One year ago, the Guardians Arwa Mahdawi lamented the end of satire. There was no pretension– the name of the article, “Satire is Dying Because the Internet is Killing It” says it all. In her eulogy for the humorous device and literary genre, Mahdawi identifies a major symptom of it’s impending demise: the new “satire” tag that social media giant Facebook is developing, which would be placed on shared links from publications like the Onion or Clickhole. There’s a number of reasons why satire as we know it is on it’s way out, and a major reason seems to be sensory overload. Now all of this revolves around the internet, but what does it mean for books? Will the printed word be safe?

Satire has been a means for tackling regimes, speaking out against injustices, or serving as the occasional jeremiad for a culture that has lost its way. But if modern readers are unable to pick up on the wonderful nuances that define the genre, does satirical work even serve a function? Part of the sharp edge of satire is its ability to hide behind a veil of serious reality; at the end of the day, its wit is its most defining feature. When a “satire” designation is plastered over the text itself, would that adversely affect how we, as readers, approach it?

The best humor never has to explain itself, and that’s just what a satire tag does. Let’s look at an example: Orwell’s Animal Farm, the allegorical critique of the Soviet Union. Many of us read this work when we were still in grade school, and part of the thrill that came with the assignment was watching the increasingly subversive tone reveal itself before our very eyes. Sure, the animals on the farm may have had a noble beginning, rallying under Old Major to free themselves from the mistreatment of farm life. But as Napoleon’s hunger for power on the farm increases, the novella can shift its language to be a (rather obvious) critique of Stalinism. Now, some will argue that a book like Animal Farm is known satire; having been around for so long, pretty much anyone who picks it up will already know that it is railing against the status quo. But isn’t there something to be said about the fact that the book can simultaneously serve as an erudite, learned social criticism?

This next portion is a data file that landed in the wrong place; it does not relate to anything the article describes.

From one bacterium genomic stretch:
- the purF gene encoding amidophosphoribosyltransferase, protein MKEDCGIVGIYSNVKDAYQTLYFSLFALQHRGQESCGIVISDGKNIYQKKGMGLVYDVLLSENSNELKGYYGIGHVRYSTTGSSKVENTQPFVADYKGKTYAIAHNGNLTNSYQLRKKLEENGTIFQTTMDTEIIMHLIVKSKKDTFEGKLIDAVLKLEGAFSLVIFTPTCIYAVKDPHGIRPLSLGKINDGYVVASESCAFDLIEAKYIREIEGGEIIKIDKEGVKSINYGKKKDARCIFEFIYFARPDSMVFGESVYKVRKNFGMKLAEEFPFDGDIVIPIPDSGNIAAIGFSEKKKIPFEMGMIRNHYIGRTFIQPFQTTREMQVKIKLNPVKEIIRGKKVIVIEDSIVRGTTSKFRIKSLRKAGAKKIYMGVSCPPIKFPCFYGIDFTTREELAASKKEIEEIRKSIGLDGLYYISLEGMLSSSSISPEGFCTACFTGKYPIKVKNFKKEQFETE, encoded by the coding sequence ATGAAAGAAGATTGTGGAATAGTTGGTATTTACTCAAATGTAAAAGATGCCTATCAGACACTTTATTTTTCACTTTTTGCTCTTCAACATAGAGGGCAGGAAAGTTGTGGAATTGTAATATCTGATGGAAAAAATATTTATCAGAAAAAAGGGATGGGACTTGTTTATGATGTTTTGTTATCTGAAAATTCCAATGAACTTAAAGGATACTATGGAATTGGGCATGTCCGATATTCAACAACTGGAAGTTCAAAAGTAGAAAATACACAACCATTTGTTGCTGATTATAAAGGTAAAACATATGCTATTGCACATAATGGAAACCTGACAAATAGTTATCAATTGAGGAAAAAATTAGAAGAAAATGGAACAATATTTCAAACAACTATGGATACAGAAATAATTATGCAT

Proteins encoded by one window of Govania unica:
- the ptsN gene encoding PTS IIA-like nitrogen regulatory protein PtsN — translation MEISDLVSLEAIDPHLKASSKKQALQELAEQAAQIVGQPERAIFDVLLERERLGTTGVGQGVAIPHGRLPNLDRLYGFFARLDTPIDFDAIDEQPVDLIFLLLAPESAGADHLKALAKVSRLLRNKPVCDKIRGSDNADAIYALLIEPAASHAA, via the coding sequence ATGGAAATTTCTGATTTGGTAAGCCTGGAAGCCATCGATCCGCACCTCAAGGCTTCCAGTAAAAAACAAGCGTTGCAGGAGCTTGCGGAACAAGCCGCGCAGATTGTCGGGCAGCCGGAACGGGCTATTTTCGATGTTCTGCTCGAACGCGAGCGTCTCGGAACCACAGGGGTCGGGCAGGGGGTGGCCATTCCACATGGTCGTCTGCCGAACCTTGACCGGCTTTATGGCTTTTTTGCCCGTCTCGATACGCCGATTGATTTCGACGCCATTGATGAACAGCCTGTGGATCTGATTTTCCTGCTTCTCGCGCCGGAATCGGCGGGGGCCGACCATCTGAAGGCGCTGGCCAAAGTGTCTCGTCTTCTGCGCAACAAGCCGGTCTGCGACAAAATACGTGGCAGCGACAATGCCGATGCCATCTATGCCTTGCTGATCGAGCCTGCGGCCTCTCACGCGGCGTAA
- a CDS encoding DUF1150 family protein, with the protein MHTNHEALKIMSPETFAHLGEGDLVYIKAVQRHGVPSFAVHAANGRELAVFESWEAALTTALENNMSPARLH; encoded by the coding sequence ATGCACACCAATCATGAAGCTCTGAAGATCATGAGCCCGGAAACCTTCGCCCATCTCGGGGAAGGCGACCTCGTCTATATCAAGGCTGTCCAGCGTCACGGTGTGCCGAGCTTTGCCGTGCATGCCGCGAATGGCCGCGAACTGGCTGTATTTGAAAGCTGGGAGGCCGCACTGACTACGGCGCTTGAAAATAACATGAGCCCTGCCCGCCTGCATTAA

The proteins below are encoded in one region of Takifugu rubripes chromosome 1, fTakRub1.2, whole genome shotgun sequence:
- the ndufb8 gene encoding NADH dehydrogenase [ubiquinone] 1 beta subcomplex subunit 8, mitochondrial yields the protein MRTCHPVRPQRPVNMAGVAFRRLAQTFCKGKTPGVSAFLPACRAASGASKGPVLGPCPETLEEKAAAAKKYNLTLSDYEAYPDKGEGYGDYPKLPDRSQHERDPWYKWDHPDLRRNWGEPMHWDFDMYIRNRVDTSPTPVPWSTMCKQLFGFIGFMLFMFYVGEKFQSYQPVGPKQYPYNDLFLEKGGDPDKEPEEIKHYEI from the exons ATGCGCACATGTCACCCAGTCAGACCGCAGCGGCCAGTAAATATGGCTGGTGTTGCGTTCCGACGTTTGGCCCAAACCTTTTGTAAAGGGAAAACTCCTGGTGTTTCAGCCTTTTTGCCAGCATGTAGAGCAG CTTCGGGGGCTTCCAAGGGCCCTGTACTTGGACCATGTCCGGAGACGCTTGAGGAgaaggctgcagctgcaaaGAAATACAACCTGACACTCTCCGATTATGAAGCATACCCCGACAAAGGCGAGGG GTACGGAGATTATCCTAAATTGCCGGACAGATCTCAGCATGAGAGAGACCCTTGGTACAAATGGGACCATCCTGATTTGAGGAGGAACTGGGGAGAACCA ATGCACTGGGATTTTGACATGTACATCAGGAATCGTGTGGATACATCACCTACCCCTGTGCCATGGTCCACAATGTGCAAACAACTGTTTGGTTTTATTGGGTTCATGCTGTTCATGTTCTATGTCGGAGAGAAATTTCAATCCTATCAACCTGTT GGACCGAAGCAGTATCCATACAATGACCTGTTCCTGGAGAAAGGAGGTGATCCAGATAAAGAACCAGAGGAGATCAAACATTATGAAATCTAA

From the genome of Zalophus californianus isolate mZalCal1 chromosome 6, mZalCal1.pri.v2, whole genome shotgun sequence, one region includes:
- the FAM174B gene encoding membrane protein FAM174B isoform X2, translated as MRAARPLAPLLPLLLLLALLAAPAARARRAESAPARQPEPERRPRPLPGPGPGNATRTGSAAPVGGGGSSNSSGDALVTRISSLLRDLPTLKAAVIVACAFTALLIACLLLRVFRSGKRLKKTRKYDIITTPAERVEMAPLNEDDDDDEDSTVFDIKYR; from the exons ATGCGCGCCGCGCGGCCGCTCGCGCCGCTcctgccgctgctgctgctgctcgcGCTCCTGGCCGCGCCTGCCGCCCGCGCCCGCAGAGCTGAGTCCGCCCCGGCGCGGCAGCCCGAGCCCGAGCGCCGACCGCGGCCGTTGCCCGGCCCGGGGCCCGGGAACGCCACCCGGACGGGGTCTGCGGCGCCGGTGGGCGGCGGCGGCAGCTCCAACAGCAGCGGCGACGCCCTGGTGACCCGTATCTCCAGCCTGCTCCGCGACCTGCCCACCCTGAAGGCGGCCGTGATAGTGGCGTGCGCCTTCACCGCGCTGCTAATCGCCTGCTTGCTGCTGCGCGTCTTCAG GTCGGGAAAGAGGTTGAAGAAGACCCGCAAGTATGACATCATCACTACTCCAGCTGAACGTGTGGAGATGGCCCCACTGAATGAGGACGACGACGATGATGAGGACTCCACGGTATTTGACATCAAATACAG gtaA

Satire is more than something that can elicit a laugh. It is meant to infuriate, to draw an unsuspecting crowd and then proceed to lick it through and through. After all, what’s the point of attacking the establishment if the only people that read it are the ones who agree with you?

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